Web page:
Even illuminate the entire field of view Cell stand out from dark background
Wet mount procedure (slide +drop of liquid+ cover slide)
Electron Microscope
Transmission EM Scanning EM
Observe fine detail of cell structure Observe surface detail
(coat by metal stain)
Directing electron either pass through or
scatter
Electron is scanned over surface of
specimen and reflect back to viewing
chamber
Thin-sectioning allows observation of
internal details, but it will distort cells
Relative large specimens can be views
3D effects
Dark areas = dense portion
find more resources at oneclass.com
find more resources at oneclass.com
Unlock document

This preview shows pages 1-3 of the document.
Unlock all 11 pages and 3 million more documents.

Already have an account? Log in
***Choice of microscopy techniques must balance cost and effort Vs. Potential
benefit and the type of data needed by the researcher
Stains
Steps to Staining
1. Fixation  a process of treating/killing cells to preserves cell structure,
because many cells fall apart during staining procedures
a. Done by denature protein to form chemical bond and make cells stuck
in place
b. Killing cell can allow them to better accept stains
2. Permeabilizaiton disrupt the cell membranes to allow entry of the stain
into the cell (NOT necessary if the stain is meant to bind the outside cell
surface)
a. Often use a detergent or organic solvent
b. Act as a double safety if fixation didn’t work well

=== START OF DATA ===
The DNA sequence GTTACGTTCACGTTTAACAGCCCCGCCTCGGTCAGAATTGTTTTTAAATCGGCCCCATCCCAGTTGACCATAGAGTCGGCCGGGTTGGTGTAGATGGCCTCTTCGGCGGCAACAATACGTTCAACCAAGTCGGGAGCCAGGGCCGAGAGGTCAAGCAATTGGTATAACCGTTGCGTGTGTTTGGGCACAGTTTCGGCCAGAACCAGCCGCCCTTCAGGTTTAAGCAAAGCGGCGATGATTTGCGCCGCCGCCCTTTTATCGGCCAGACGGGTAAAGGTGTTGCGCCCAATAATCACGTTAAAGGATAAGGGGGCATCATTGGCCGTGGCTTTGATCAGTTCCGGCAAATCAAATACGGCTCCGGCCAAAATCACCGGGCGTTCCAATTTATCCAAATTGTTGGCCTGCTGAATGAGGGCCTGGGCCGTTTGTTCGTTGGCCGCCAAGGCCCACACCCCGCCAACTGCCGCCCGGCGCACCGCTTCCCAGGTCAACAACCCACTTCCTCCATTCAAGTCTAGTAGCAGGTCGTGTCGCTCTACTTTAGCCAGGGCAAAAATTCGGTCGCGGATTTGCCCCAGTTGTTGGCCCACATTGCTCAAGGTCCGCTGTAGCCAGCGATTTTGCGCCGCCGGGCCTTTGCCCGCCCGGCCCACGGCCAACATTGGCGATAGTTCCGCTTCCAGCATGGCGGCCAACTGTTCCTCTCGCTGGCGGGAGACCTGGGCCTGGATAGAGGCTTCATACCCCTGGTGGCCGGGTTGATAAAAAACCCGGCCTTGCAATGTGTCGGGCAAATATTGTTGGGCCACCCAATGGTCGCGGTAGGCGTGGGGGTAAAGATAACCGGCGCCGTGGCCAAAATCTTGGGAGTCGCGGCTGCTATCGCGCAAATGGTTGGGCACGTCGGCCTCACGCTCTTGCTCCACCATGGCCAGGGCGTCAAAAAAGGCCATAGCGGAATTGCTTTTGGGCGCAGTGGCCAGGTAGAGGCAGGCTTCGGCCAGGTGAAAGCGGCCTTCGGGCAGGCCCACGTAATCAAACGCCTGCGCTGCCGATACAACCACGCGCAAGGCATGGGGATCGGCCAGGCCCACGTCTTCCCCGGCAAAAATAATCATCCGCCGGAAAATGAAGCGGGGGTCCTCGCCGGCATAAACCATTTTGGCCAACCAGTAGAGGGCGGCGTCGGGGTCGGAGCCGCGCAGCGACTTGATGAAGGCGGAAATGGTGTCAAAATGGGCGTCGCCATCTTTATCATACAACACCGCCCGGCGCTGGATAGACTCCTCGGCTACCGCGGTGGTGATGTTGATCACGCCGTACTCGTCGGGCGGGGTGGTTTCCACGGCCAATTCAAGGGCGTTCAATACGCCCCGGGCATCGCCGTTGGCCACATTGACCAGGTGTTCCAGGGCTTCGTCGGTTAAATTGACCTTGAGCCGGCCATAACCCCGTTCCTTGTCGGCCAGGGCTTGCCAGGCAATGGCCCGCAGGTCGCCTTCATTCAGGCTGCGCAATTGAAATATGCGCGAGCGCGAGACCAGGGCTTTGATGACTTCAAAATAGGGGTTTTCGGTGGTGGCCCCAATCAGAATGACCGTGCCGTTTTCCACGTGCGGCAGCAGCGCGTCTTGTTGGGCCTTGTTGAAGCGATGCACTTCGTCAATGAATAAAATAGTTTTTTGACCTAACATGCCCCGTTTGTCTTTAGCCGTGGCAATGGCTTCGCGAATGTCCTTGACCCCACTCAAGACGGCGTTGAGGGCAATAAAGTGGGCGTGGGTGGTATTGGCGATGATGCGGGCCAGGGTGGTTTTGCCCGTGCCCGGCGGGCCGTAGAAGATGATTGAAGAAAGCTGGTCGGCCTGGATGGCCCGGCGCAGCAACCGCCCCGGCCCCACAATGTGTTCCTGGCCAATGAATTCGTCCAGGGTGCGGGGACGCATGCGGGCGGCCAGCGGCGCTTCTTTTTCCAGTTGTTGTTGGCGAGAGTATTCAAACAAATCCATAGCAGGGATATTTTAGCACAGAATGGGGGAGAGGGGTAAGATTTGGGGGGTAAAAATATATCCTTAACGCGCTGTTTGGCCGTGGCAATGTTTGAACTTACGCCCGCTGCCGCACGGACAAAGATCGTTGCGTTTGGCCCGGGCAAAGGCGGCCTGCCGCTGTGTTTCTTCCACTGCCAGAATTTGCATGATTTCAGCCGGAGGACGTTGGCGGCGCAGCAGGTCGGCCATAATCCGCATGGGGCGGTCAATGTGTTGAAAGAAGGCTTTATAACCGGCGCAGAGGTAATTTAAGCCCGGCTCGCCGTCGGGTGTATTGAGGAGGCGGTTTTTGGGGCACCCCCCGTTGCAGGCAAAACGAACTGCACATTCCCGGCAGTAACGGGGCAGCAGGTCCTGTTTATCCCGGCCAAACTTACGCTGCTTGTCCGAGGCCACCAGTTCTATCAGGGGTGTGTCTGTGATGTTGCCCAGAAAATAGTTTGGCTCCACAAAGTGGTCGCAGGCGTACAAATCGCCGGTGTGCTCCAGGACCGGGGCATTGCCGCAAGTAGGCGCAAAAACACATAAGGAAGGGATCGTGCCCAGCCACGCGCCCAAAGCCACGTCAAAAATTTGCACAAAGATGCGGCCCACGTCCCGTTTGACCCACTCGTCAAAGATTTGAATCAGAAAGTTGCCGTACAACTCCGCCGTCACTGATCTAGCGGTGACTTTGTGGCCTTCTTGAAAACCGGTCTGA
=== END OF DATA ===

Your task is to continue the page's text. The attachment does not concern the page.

3. Mounting step of attaching the sample to the slide surface (or cell can grow
on the slide directly)
4. Staining  after fixation and mounting, immerse the compound into
coloured dye
5. Addition of mordant  a chemical that combines with the primary stain to
make it insole so it is less likely to wash away (forms insoluble colour dye)
6. Washing wash away the excessive dye
7. Counterstaining (Optional)
Simple Staining involved one dye
Differential staining distinguish different types of bacteria
Heat-smear  a method to fix specimen by passing it over the flame before staining
it which gives better contrast to BF microscopy allow
Dyes and Stain
Basic Dyes Acidic Dyes
Most commonly used, stain the cell Stain the background NOT cell (cells are
clear and white)
Positive Charge Negative Charge (won’t stick to cell)
Attracted to negatively charged cellular
components (bacteria surface)
Not attached to cellular components
Use the Heat-Smear method Avoid Heat-smear = Avoid cell distortion
Methlene blue / crystal violet Can be done as wet mount
Gram Stain (stain inside the cell, NOT cell wall)
Developed by Dr. Hans Christian Gram
Most commonly used stain for bacteria
Distinguished Gram+ve from Gram-ve bacteria (fundamental difference in
cell wall composition)
find more resources at oneclass.com
find more resources at oneclass.com
Unlock document

This preview shows pages 1-3 of the document.
Unlock all 11 pages and 3 million more documents.

Already have an account? Log in

Get access

Grade+
$10 USD/m
Billed $120 USD annually
Homework Help
Class Notes
Textbook Notes
40 Verified Answers
Study Guides
1 Booster Class
Class+
$8 USD/m
Billed $96 USD annually
Homework Help
Class Notes
Textbook Notes
30 Verified Answers
Study Guides
1 Booster Class